September 24, 2015

One rule to avoid a shock

If you work on or near electricity, never work live.

This is the most important rule for electricians, those most at risk of electrical injuries.

In the past four years, six people died in NSW workplaces and eight were permanently disabled as a result of electrical work.

Eris McCarthy, a 30-year veteran of the electrical industry and managing director of ENN Electricians, says never working live is a basic rule to live by.

“The biggest hazards in our line of work are falls from heights, electrocution and arc faults,” Eris said.

“Many years ago a workmate was pressured by a client into fitting a circuit breaker while a board was still live.

“While fitting the breaker he slipped and created a short circuit, resulting in an arc flash that severely burnt his face and hands.

“He spent ages off work – and the client lost power for considerably longer than the 15 minutes it would have taken to isolate the circuit and complete the job.”

A close second for life-saving rules, Eris said, is test before you touch.

“You can de-energise what you believe should be the circuit you are to work on, but you need to test before you touch in case things are incorrectly labelled, which they often are.”

“I saw a case recently, only last year, when someone worked on a board and, after isolating the circuit, pulled the cable out believing it to be safe, only to find it was incorrectly labelled and live.

“It had been put in the wrong terminal, and this happens all the time!”

Eris said injuries at work affect everyone and lead to a heavy burden of guilt on workers and supervisors. They question themselves endlessly about how it happened and what they could have done to prevent it.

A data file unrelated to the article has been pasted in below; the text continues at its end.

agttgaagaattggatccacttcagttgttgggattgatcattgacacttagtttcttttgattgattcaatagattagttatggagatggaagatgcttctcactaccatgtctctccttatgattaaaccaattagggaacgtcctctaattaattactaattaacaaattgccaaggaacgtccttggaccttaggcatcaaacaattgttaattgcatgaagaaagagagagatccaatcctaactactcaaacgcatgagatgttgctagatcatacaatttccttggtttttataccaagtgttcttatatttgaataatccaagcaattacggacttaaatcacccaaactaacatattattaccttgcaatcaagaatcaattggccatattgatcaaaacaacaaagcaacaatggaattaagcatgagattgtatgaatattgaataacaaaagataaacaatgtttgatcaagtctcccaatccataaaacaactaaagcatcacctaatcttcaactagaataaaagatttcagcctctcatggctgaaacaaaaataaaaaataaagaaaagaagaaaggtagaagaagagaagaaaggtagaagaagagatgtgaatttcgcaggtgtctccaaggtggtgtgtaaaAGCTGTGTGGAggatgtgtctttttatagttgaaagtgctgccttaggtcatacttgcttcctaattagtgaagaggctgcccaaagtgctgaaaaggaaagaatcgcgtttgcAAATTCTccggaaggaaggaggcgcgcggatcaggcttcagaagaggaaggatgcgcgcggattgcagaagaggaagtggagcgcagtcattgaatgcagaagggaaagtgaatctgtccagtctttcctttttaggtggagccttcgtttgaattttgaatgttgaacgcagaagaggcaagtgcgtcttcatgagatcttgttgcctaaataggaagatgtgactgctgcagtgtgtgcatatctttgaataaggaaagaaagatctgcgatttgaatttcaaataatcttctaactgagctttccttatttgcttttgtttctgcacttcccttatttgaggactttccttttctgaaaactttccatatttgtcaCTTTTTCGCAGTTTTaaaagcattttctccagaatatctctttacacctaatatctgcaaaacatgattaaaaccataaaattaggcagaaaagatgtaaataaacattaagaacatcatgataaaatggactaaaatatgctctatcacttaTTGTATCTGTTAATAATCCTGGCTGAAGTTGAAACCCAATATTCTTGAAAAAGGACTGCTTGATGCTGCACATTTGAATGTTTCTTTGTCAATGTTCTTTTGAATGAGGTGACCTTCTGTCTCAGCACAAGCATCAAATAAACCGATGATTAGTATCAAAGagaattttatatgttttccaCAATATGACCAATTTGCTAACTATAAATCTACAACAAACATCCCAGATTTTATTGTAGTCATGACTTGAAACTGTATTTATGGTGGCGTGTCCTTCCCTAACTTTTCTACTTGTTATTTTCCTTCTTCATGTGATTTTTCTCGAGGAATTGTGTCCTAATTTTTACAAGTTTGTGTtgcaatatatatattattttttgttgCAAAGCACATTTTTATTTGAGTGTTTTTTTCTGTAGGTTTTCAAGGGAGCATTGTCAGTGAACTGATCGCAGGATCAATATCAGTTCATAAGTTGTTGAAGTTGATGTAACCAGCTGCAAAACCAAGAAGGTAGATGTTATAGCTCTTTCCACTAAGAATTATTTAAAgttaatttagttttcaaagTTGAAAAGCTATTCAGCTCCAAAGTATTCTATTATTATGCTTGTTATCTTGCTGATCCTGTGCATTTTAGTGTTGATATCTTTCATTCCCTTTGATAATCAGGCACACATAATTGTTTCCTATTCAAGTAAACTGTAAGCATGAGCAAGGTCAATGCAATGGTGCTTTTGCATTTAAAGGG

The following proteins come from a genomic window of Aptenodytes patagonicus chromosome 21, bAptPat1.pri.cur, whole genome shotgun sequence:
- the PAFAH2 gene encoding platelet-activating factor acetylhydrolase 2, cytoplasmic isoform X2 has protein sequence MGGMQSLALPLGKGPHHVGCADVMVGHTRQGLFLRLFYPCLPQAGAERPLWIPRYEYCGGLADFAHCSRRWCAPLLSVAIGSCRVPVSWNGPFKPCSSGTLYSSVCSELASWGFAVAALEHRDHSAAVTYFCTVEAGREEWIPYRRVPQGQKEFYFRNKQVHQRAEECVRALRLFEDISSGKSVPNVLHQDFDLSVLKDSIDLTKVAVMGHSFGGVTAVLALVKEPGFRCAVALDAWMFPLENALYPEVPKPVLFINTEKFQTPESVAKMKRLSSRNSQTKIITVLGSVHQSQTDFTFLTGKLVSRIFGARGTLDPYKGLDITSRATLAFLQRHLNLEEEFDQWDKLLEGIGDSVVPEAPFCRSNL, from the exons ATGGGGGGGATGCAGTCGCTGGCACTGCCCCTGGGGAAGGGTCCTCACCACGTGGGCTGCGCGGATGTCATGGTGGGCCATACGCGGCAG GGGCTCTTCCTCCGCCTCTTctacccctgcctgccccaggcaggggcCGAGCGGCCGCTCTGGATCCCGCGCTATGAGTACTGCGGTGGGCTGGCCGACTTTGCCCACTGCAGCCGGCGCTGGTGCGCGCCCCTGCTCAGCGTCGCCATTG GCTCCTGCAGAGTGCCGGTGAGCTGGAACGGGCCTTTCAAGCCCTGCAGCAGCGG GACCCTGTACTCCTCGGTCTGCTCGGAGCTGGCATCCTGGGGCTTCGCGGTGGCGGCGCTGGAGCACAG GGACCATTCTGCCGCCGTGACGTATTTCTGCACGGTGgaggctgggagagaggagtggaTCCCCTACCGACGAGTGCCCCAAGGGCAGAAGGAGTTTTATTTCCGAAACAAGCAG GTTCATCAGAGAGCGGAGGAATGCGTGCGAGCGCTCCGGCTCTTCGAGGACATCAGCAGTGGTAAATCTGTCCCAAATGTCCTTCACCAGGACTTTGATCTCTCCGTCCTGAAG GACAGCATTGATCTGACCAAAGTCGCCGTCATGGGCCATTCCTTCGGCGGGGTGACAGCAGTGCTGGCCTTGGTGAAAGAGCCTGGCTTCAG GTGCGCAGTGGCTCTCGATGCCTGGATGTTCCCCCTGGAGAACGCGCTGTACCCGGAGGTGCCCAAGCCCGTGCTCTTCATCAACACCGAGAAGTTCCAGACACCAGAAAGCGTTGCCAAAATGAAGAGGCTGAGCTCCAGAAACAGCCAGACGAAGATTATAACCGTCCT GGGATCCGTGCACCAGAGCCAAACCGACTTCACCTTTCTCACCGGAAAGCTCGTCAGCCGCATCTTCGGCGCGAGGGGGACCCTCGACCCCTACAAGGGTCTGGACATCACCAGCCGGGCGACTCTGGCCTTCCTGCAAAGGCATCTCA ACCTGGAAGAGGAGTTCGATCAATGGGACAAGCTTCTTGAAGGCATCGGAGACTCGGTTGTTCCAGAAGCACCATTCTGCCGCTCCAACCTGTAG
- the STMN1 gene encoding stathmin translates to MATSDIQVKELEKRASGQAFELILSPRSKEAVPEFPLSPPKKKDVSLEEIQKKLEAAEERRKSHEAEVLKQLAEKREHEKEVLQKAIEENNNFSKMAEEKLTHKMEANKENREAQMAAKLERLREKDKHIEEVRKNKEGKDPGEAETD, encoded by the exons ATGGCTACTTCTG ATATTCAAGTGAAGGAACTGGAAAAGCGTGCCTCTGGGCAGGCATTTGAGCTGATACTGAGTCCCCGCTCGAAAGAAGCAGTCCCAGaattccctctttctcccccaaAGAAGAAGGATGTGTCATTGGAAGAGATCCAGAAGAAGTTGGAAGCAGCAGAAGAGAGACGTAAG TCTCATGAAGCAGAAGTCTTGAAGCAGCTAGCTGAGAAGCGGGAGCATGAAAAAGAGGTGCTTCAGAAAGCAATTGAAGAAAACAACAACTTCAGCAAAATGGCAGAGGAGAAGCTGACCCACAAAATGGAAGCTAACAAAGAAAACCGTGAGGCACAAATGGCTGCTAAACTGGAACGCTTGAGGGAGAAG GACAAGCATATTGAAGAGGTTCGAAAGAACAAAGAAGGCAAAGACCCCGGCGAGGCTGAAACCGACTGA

“I think electricians are very aware of the risks they face, but like anyone they can become complacent or fatigued under stress and time pressures.”

The growth of established safety cultures, however, is a positive trend in many organisations, often as a result of a workplace injury.

“After an injury attitudes change and everyone starts looking after each other.”

“In today’s workplace, safety is an integral part of the daily routine and getting the job done cost effectively. Safety management has become part of the workplace culture.”

Mr Tony Robinson, director of WorkCover’s specialist services, agrees that the single most important thing you can do is never work live.

“Start with the golden rule and then do a mental check you’ve covered the other basics,” Mr Robinson said.

When working with electricity:

  • never work live
  • identify all electrical sources before you start
  • assess the risks
  • isolate the supply
  • lock the switch
  • test before you touch
  • reassess if anything changes.

To see these tips in action, watch Electrical safety, or visit workcover.nsw.gov.au for more information.

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Workplace safety

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